In a landmark judgment, the Central Information Commission (CIC) has ruled that political parties come within the ambit of the Right to Information Act. The judgment has far reaching implications on the functioning of political parties.
The CIC order said: “We have no hesitation in concluding that INC/AICC, BJP, CPI(M), CPI, NCP and BSP have been substantially financed by the Central government and, therefore, they are held to be public authorities under Section 2(h) of the RTI Act.” The full bench of the commission, comprising Chief Information Commissioner Satyananda Mishra and Information Commissioners M.L. Sharma and Annapurna Dixit, argued: “It would be odd to argue that transparency is good for all State organs but not so good for political parties, which, in reality, control all the vital organs of the State.”
“The criticality of the role being played by these political parties in our democratic set-up and the nature of duties performed by them also point towards their public character, bringing them in the ambit of Section 2(h). The constitutional and legal provisions discussed herein above also point towards their character as public authorities,’’ the commission held.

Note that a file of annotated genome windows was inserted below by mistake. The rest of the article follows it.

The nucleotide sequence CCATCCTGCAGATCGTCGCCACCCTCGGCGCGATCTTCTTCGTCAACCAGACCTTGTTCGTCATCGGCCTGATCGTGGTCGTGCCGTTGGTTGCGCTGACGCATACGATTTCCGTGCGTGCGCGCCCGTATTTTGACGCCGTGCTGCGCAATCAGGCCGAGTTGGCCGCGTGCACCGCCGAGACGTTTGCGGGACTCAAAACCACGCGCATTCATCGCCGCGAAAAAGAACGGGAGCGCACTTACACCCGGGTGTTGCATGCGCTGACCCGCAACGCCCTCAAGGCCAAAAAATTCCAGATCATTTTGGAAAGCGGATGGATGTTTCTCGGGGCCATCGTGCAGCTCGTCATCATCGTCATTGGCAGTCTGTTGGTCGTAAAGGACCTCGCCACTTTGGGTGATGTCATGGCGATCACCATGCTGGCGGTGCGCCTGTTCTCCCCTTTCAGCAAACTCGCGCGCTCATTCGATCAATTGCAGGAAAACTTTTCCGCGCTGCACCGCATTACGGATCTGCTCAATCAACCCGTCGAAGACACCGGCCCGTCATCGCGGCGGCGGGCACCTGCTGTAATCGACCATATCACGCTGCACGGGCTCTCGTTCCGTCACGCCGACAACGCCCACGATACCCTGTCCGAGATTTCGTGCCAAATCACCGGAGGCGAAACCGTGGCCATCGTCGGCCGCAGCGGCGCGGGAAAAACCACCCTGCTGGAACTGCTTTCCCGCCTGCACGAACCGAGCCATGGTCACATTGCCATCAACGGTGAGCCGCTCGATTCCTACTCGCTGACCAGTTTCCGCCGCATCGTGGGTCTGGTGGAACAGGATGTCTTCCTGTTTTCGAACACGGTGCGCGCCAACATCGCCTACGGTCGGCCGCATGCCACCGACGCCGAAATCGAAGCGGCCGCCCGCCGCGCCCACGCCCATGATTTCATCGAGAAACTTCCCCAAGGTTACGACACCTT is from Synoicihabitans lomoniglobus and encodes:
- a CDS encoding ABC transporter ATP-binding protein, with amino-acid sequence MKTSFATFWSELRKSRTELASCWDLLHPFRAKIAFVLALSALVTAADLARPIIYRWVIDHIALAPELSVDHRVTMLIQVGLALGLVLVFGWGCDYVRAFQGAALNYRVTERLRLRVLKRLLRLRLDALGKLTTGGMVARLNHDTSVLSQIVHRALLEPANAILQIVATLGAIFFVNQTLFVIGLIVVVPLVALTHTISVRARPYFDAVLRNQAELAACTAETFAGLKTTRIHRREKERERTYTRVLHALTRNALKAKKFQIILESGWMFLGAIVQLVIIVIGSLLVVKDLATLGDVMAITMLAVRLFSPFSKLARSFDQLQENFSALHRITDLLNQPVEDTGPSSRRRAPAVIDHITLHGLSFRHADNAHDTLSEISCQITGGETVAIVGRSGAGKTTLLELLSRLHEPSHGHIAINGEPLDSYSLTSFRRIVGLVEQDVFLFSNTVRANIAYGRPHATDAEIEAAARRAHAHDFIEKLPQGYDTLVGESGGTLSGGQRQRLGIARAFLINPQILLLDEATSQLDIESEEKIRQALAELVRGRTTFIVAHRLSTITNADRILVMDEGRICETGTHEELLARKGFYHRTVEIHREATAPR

The order came after activists Subhash Chandra Aggarwal and Anil Bairwal of the Association of Democratic Reforms approached the CIC, requesting that political parties be declared as public authorities.
They had asked the six political parties to make available details of voluntary financial contributions received by them and the donors’ names and addresses.
The political parties, with the exception of the CPI, however, refused to give away information, claiming that they do not come under the RTI Act.
The commission then directed the presidents and general secretaries of the six political parties to designate CPIOs and the Appellate Authorities at their headquarters in six weeks’ time. “The CPIOs so appointed will respond to the RTI applications extracted in this order in four weeks’ time.”
The CIC also directed the political parties to comply with the provisions of mandatory proactive disclosure by putting those details on their websites.
While rejecting the arguments made by counsel of the political parties of their being out of the ambit of the RTI, the CIC referred to a Supreme Court judgment, which said that “the little man of this country would have the basic elementary right to know full particulars of a candidate who is to represent him in Parliament where laws to bind his liberty and property may be enacted.”
“The people of India must know the source of expenditure incurred by political parties and by the candidates in the process of election,” the CIC concluded.